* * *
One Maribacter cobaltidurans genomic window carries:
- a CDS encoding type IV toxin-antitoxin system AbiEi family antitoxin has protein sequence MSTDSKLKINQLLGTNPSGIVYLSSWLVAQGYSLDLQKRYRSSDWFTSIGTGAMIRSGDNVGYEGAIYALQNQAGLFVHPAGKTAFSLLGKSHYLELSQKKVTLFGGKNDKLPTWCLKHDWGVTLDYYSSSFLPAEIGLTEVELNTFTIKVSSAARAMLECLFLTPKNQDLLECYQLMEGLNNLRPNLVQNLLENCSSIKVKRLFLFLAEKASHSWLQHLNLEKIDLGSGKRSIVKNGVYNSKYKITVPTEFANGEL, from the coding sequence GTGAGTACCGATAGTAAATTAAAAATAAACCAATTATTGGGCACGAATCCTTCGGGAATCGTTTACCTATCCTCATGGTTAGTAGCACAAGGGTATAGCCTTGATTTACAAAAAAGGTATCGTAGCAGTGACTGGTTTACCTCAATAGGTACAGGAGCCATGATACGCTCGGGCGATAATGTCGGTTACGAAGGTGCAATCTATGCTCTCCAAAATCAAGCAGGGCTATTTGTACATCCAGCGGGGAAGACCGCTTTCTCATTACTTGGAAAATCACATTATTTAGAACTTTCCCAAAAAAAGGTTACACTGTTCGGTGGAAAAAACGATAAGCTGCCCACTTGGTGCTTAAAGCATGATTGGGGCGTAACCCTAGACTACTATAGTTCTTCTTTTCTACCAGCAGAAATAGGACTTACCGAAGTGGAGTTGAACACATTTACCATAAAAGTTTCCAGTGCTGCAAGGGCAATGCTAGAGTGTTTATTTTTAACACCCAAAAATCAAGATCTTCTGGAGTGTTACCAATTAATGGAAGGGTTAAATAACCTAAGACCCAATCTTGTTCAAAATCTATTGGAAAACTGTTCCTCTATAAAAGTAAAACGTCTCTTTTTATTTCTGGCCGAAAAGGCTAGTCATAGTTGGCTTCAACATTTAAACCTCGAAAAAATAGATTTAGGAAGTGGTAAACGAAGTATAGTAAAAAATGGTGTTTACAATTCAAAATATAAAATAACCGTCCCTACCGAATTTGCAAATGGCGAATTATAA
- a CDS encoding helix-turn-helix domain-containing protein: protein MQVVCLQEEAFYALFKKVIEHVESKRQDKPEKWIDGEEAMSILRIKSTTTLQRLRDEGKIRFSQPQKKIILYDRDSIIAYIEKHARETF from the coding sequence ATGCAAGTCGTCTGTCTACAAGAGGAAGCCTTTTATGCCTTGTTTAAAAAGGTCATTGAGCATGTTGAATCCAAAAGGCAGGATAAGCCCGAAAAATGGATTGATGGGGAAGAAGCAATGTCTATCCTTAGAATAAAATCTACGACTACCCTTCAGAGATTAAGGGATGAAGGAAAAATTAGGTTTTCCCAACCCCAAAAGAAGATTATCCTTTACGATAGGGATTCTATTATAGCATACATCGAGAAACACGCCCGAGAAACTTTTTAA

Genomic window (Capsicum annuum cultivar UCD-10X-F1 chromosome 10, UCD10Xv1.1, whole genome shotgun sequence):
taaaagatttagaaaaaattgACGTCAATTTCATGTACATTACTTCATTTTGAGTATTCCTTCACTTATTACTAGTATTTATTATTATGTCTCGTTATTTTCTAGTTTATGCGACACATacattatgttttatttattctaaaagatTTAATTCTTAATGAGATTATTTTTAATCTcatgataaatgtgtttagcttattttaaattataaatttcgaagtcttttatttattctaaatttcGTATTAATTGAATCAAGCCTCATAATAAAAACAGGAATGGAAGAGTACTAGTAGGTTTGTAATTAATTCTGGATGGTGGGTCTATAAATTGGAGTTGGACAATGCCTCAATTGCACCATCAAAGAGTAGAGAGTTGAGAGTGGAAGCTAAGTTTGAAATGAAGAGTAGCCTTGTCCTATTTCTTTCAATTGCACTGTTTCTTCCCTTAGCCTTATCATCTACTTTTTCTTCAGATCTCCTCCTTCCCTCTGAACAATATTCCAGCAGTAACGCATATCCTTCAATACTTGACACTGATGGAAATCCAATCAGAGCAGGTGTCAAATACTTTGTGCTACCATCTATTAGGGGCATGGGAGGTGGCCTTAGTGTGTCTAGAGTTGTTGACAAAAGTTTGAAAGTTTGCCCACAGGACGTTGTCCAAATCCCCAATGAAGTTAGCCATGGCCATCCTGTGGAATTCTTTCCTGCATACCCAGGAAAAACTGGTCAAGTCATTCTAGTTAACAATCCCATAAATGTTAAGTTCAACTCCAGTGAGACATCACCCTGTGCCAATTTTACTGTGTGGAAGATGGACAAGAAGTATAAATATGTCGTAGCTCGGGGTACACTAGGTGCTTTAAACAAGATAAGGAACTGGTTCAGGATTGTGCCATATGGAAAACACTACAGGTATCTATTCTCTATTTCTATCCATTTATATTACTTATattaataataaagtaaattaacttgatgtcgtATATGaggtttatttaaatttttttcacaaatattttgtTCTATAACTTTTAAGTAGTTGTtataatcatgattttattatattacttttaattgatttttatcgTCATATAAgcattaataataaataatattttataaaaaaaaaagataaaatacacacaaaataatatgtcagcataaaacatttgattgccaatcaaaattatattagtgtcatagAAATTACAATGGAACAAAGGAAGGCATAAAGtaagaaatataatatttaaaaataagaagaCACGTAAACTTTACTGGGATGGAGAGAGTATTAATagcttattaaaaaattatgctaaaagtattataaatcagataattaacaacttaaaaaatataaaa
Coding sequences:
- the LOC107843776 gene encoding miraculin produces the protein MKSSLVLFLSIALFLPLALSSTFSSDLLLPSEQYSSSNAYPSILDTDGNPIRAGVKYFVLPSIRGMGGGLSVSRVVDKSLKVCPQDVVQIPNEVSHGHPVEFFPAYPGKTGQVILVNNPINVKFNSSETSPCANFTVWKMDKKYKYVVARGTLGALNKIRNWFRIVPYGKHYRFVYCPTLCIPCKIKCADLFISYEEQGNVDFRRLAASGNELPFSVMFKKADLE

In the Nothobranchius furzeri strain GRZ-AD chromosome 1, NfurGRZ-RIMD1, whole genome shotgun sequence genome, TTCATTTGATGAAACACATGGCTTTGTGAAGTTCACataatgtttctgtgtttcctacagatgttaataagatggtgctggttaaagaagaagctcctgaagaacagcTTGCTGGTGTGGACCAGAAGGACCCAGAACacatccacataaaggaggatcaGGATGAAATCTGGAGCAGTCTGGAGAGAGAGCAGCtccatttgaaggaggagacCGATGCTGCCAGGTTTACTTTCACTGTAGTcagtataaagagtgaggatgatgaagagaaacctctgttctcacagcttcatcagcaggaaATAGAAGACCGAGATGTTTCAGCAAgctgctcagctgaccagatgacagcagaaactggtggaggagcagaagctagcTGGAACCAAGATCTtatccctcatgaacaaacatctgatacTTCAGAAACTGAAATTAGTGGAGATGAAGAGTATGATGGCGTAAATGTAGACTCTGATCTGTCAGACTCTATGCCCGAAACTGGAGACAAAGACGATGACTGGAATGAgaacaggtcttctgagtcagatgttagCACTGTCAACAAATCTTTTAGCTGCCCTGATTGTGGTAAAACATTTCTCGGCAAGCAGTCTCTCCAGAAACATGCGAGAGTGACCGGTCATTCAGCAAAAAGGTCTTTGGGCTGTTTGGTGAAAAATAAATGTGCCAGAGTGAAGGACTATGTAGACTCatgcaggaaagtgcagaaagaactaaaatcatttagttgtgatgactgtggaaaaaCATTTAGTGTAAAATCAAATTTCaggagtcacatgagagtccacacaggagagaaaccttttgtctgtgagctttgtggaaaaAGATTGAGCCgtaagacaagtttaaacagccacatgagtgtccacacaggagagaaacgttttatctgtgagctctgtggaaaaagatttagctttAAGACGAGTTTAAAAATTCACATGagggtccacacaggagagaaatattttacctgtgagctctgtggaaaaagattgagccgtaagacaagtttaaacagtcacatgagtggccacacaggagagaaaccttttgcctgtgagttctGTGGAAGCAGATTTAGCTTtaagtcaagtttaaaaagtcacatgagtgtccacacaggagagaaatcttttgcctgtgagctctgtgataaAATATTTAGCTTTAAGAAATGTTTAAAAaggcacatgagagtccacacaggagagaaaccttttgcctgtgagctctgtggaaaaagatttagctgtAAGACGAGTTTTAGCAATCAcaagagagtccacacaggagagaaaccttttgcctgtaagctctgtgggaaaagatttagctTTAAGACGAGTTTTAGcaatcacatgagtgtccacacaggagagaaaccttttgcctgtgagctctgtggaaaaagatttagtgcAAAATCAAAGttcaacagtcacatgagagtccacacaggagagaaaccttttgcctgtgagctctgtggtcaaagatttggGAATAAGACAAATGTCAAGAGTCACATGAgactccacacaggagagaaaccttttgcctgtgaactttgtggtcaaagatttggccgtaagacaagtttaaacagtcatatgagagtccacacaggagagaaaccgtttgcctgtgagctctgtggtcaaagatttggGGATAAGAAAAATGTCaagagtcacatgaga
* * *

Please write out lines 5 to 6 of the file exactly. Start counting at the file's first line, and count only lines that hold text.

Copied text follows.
taaaagatttagaaaaaattgACGTCAATTTCATGTACATTACTTCATTTTGAGTATTCCTTCACTTATTACTAGTATTTATTATTATGTCTCGTTATTTTCTAGTTTATGCGACACATacattatgttttatttattctaaaagatTTAATTCTTAATGAGATTATTTTTAATCTcatgataaatgtgtttagcttattttaaattataaatttcgaagtcttttatttattctaaatttcGTATTAATTGAATCAAGCCTCATAATAAAAACAGGAATGGAAGAGTACTAGTAGGTTTGTAATTAATTCTGGATGGTGGGTCTATAAATTGGAGTTGGACAATGCCTCAATTGCACCATCAAAGAGTAGAGAGTTGAGAGTGGAAGCTAAGTTTGAAATGAAGAGTAGCCTTGTCCTATTTCTTTCAATTGCACTGTTTCTTCCCTTAGCCTTATCATCTACTTTTTCTTCAGATCTCCTCCTTCCCTCTGAACAATATTCCAGCAGTAACGCATATCCTTCAATACTTGACACTGATGGAAATCCAATCAGAGCAGGTGTCAAATACTTTGTGCTACCATCTATTAGGGGCATGGGAGGTGGCCTTAGTGTGTCTAGAGTTGTTGACAAAAGTTTGAAAGTTTGCCCACAGGACGTTGTCCAAATCCCCAATGAAGTTAGCCATGGCCATCCTGTGGAATTCTTTCCTGCATACCCAGGAAAAACTGGTCAAGTCATTCTAGTTAACAATCCCATAAATGTTAAGTTCAACTCCAGTGAGACATCACCCTGTGCCAATTTTACTGTGTGGAAGATGGACAAGAAGTATAAATATGTCGTAGCTCGGGGTACACTAGGTGCTTTAAACAAGATAAGGAACTGGTTCAGGATTGTGCCATATGGAAAACACTACAGGTATCTATTCTCTATTTCTATCCATTTATATTACTTATattaataataaagtaaattaacttgatgtcgtATATGaggtttatttaaatttttttcacaaatattttgtTCTATAACTTTTAAGTAGTTGTtataatcatgattttattatattacttttaattgatttttatcgTCATATAAgcattaataataaataatattttataaaaaaaaaagataaaatacacacaaaataatatgtcagcataaaacatttgattgccaatcaaaattatattagtgtcatagAAATTACAATGGAACAAAGGAAGGCATAAAGtaagaaatataatatttaaaaataagaagaCACGTAAACTTTACTGGGATGGAGAGAGTATTAATagcttattaaaaaattatgctaaaagtattataaatcagataattaacaacttaaaaaatataaaa
Coding sequences: